Polling stations open in Togo
Vote to test ruling party's grip on power and whether the country will get EU aid.
Last Modified: 14 Oct 2007 13:24 GMT
The Union of Forces for Change has boycotted the political process in Togo for nearly 20 years [AFP] 
Polling stations have opened in Togo where some three million people are expected to turn out to vote for 81 members of parliament.
In the capital, Lome, on Sunday, however, voting did not get under way at the appointed time - 7am (0700GMT) - because of essential materials had not arrived.
A total of 2,100 candidates, either representing one of the country's 32 political parties or running as independents, are hoping to win one of the 81 seats.
All the main political parties are represented, including the Union of Forces for Change (UFC), which has boycotted previous polls.
Togo at a glance


Togo, officially called the Togolese Republic, is located on Africa's west coast, bordering Ghana in the west, Benin in the east, and Burkina Faso in the north.

It  has a population approximately 6.1 million.

1960: Togo gains independence under Sylvanus Olympio, the first president.

1963: Olympio is assassinated in a military coup  by a group of soliders under the directions of Sergeant Etienne Eyadema Gnassingbe.

1967: Gnassingbe launched a bloodless coup and appointed himself as president.

1991: Political parties are legalised.

1992: A democratic constitution is adopted.

1998: A joint investigation by the UN and the Organisation of African Unity (OAU) concluded that elections this year resulted in 'systematic human rights violations'.

2005: Gnassingbe dies, after 38 years in power. He was Africa's longest serving ruler.

Faure Gnassingbe, his son, is appointed as president, provoking international condemnation.

According to the UN, at least 500 people are killed in violence surrounding the polls.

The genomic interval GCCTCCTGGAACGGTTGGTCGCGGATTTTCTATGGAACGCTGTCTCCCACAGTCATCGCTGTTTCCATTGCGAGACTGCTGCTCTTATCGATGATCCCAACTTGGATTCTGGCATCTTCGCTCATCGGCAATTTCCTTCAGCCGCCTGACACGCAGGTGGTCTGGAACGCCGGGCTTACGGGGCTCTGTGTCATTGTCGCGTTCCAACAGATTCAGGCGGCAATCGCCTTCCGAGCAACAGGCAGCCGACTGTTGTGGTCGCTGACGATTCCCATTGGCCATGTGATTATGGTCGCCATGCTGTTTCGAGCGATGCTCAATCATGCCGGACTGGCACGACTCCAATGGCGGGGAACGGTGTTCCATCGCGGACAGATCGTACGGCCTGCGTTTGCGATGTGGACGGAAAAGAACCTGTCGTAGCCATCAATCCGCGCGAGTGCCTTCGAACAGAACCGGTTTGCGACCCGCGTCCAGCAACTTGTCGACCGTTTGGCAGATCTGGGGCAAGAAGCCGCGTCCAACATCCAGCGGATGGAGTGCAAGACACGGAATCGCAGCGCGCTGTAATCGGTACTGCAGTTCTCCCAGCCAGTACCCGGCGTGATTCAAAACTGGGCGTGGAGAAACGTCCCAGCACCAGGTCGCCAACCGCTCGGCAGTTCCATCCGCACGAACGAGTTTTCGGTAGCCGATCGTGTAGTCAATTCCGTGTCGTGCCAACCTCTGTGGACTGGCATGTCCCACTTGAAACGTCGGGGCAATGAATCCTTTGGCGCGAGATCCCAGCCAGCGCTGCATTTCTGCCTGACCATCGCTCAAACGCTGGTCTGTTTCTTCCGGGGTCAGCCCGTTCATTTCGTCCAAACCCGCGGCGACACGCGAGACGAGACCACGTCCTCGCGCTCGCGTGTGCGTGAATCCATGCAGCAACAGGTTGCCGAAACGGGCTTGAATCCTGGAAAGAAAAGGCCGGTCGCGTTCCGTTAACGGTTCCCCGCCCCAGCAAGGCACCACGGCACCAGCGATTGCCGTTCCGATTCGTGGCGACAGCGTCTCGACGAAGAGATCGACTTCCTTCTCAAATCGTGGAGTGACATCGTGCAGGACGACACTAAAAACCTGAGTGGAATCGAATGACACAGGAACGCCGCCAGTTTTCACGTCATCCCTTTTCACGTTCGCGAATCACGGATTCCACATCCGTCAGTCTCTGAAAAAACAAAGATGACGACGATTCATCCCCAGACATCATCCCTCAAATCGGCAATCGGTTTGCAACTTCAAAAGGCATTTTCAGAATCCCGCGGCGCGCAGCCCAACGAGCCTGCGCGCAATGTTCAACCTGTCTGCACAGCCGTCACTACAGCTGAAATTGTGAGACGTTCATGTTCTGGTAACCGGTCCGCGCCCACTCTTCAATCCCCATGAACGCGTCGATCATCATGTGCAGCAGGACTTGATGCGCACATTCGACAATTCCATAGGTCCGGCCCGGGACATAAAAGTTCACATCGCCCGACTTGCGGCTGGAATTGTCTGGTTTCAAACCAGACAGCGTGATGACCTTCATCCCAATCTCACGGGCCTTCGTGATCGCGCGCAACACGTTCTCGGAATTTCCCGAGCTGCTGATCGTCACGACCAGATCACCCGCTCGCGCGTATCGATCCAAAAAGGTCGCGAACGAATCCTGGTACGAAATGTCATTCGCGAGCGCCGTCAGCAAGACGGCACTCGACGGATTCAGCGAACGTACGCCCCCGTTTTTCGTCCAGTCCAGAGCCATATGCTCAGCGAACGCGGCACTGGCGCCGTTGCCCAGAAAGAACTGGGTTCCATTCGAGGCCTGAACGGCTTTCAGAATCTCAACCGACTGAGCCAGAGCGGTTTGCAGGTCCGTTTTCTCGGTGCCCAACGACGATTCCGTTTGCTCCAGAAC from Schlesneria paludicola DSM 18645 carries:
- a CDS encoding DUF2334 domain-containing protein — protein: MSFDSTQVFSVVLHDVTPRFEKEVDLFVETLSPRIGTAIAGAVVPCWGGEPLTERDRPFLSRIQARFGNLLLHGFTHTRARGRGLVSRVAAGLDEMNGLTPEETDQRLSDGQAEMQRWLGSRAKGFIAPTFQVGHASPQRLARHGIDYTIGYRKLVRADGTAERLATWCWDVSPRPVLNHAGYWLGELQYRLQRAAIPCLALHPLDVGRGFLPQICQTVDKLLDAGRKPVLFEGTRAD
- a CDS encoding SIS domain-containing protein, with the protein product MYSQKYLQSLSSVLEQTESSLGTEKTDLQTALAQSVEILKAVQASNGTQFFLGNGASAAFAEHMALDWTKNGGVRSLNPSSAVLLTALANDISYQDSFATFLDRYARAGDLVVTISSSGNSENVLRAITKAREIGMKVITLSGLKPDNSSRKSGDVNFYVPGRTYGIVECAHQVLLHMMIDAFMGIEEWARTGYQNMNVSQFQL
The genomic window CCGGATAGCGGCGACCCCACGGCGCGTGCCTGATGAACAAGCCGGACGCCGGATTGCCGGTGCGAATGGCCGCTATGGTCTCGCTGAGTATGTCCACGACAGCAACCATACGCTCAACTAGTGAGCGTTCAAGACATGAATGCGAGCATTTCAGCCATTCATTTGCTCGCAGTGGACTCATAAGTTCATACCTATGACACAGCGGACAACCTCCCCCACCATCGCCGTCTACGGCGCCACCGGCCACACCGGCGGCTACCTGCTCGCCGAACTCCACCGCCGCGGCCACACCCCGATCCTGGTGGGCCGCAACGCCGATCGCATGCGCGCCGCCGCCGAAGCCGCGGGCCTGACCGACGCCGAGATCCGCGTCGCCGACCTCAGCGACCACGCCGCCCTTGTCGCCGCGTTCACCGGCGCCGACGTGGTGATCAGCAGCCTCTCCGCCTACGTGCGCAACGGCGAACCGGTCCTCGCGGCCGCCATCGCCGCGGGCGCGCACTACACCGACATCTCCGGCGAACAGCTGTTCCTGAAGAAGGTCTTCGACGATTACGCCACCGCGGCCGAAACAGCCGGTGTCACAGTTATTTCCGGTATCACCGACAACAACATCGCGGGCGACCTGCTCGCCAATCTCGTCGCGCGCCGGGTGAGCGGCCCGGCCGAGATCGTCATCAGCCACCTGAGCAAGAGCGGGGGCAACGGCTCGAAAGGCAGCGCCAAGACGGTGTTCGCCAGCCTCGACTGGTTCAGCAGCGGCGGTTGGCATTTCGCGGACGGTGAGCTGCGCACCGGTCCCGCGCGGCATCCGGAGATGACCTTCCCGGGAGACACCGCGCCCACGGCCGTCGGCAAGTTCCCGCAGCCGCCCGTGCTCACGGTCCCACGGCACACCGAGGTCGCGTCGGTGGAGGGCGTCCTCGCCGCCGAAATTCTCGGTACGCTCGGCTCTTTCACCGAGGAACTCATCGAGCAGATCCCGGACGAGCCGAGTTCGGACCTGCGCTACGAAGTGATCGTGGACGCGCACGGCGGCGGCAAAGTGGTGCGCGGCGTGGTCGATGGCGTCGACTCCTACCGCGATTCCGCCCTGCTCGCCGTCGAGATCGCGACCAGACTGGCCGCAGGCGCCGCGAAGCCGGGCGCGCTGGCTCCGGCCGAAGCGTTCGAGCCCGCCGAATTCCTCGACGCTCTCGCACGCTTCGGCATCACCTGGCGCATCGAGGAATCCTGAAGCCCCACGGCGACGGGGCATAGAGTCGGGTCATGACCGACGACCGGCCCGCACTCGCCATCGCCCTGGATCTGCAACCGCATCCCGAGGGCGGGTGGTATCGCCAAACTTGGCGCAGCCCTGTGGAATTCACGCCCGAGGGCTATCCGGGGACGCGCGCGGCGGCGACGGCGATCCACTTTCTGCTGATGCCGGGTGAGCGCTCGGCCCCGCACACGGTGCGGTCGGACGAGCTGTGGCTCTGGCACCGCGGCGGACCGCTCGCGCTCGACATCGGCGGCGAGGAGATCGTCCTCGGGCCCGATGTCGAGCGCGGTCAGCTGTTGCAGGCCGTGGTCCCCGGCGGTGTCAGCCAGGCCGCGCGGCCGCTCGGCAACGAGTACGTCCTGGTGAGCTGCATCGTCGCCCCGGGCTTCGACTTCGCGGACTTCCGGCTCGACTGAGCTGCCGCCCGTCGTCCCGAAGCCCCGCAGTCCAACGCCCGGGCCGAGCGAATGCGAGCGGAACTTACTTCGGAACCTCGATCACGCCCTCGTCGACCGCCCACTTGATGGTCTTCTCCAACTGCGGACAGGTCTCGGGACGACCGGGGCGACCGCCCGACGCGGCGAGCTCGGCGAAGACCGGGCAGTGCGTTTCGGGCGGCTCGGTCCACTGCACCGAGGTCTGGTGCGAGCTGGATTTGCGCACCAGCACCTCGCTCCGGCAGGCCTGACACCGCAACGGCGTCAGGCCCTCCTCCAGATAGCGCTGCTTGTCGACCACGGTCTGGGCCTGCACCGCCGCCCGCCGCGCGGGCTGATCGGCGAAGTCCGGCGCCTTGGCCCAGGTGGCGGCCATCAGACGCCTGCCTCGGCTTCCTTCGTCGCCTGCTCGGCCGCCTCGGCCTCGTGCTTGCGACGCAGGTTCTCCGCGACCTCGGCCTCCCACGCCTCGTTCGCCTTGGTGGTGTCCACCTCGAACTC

As many as 40,000 people flee to neighbouring countries.

The nearly 5,900 voting stations are scheduled to close at 5pm on Sunday.
Preliminary results will be made public several days after the  vote, according to the Independent Electoral Commission.
Waiting for ink
In one polling station in one of Lome's secondary schools, the organisers were still waiting for indelible ink.
Essential equipment was also late in arriving at a primary school in the Hedzranawoe district of Lome, where long queues had already formed before 7am.
The vote marks the first time that the UFC, led by Gilchrist Olympio, is challenging the ruling Rally of Togolese People (RPT) in nearly 20 years.
The poll will test the RPT's hold on power and decide whether Togo will receive aid from the EU after a 14-year suspension.
The EU has urged all sides in Togo to observe political protocols agreed in previous talks and has deployed a team to monitor the fairness of the popular vote.
Campaign message
The RPT has based its campaign message on what Faure Gnassingbe, Togo's president, has achieved in the past two years with regard to improving relations between the ruling party and the opposition.
Gnassingbe was first put into power by the military in April 2005 after the death of his father Gnassingbe Eyadema, but he stood down shortly afterwards amid public dissastisfaction with the military.
Two months later he won an election that was boycotted by the political opposition, but his government has since managed to break a long-standing political deadlock.
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